Advertise on Bikeforums.net



User Tag List

Results 1 to 20 of 20

Thread: Bike Lock

  1. #1
    Banned. Elusor's Avatar
    Join Date
    Aug 2006
    Posts
    596
    Mentioned
    0 Post(s)
    Tagged
    0 Thread(s)

    Bike Lock

    What is a good bike lock for a commuter bike, in the city? I would use a bike post that sort off resembles the symbol for the Gk. Phi (golden ratio), a circle with a line down the middle

    I would like to protect as much of the parts as well, and not just the bike from being stolen, i.e. seat, front wheel, back wheel, etc... I guess if some thief-bastard-punk-idiot wanted to steal my handlebars, or pedals, or crank, I would have limited defence against him-thief-bastard!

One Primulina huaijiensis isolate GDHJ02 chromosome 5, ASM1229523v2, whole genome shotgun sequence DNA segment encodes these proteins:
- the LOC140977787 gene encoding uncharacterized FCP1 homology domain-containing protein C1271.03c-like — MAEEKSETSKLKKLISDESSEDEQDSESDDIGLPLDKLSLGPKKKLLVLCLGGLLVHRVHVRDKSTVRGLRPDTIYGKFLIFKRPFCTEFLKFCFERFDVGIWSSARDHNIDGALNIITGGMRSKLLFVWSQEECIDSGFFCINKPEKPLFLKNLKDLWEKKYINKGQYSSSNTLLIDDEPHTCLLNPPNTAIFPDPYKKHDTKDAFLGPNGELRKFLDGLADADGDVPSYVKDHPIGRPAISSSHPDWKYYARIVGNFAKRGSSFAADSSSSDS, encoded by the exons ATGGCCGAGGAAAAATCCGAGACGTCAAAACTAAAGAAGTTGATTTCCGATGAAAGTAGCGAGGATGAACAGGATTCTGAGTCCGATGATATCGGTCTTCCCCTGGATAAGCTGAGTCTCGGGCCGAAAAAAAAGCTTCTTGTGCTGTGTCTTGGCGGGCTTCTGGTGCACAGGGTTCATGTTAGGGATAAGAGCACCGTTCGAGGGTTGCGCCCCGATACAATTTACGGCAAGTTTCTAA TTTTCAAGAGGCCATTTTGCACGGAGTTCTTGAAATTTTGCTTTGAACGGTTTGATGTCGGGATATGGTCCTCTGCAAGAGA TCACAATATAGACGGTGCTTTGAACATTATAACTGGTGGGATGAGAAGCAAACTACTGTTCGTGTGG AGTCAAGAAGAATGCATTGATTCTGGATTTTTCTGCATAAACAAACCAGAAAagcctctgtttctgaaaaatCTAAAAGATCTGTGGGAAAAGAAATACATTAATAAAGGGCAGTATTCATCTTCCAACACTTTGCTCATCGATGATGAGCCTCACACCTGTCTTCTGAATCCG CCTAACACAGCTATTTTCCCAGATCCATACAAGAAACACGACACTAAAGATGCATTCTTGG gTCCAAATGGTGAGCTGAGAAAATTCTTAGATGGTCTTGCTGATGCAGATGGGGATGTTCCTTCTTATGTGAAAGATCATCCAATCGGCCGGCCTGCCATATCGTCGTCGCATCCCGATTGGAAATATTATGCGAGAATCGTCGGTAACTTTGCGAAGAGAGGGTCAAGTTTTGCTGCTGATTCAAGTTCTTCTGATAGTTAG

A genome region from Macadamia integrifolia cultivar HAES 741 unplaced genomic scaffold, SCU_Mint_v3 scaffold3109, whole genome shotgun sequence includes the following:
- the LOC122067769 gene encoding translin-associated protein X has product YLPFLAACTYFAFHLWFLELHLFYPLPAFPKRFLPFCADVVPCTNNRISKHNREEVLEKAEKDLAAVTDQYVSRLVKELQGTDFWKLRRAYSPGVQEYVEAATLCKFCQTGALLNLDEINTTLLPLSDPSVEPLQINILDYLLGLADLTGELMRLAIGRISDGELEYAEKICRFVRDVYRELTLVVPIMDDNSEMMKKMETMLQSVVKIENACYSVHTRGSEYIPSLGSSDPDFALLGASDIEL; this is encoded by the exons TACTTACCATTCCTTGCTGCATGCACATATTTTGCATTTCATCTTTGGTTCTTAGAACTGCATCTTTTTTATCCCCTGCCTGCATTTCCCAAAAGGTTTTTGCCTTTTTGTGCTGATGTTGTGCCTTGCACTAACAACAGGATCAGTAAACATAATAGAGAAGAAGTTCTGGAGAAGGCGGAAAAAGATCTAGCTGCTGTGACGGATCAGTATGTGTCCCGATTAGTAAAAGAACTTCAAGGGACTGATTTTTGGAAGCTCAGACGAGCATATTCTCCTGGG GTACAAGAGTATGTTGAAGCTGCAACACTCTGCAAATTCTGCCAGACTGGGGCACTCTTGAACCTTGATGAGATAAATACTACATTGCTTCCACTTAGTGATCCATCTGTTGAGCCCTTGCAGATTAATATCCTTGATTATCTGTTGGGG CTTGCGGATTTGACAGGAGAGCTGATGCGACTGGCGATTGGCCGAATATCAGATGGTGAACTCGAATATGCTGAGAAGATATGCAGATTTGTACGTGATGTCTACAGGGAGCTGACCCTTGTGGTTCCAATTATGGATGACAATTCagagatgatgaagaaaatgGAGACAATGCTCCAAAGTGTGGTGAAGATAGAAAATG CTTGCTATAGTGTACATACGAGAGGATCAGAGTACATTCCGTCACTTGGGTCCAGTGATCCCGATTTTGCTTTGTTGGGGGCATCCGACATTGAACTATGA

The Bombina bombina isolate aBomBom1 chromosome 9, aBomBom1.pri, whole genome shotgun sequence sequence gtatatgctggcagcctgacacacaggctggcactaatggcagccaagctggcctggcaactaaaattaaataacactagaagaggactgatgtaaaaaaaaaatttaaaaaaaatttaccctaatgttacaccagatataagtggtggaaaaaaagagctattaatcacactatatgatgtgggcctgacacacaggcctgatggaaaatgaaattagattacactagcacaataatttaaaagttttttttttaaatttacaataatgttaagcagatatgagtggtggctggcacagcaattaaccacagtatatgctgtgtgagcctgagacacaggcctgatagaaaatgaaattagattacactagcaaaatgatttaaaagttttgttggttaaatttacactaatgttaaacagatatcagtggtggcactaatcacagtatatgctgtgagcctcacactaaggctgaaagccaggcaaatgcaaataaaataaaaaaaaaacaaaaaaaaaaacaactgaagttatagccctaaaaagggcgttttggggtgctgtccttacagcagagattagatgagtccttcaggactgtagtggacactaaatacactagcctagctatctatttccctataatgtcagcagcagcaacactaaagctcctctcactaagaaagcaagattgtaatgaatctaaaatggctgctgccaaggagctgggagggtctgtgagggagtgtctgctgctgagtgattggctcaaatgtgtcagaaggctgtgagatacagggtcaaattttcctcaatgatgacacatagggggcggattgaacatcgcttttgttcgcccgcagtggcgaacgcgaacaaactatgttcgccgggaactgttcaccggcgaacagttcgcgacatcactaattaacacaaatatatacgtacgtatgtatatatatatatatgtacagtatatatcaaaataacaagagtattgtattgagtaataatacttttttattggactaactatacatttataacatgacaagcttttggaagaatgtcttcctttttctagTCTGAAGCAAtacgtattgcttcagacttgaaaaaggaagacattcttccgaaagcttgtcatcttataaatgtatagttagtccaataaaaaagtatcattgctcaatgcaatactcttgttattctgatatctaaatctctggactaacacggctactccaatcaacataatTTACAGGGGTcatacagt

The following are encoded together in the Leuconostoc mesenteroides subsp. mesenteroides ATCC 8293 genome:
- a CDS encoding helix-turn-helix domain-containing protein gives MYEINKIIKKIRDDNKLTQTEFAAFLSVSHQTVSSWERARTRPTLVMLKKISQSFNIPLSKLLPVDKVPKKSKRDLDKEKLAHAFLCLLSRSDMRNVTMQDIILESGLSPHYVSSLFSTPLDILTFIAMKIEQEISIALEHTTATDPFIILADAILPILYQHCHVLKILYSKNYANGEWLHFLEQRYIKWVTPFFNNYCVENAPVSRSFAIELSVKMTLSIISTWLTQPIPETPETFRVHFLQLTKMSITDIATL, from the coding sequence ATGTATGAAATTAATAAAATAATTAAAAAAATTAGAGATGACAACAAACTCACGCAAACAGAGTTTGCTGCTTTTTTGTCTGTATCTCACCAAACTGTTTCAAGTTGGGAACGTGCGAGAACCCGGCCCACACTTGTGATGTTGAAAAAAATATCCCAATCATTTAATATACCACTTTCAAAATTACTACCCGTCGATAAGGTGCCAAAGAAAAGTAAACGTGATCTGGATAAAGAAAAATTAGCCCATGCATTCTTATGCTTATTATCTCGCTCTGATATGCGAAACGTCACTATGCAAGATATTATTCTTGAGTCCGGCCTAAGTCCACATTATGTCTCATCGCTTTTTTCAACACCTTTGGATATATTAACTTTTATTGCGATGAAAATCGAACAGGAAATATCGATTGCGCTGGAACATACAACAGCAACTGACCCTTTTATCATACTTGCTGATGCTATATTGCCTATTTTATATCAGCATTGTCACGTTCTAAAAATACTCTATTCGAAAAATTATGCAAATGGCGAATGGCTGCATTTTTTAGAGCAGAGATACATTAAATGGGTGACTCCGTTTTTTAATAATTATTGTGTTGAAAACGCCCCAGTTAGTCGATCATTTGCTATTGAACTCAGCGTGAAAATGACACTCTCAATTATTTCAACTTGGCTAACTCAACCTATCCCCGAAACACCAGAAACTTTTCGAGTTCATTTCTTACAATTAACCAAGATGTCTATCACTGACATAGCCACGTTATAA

Would this be any good?

    It is a 1.6 mm thick wire: looks like it does the trick. I don't know of many thiefs who carry scissors around with them. Most just want to pull the quick release, grab and run.

  2. #2
    . blickblocks's Avatar
    Join Date
    Sep 2006
    Posts
    3,862
    Mentioned
    0 Post(s)
    Tagged
    0 Thread(s)
    That lock looks horrible...

    From what I've learned, the best way to secure your bike is to use the smallest U-lock you can get, locking your rear wheel to your frame, and then an armored cable with an integrated lock to secure your front wheel to your frame and to whatever you're securing it to. You could also throw in a lighter weight, unarmored cable without an integrated lock, loop that through your saddle, and the end loops through your mini U-lock. You can just keep these locks locked up to where you're going to park your bike.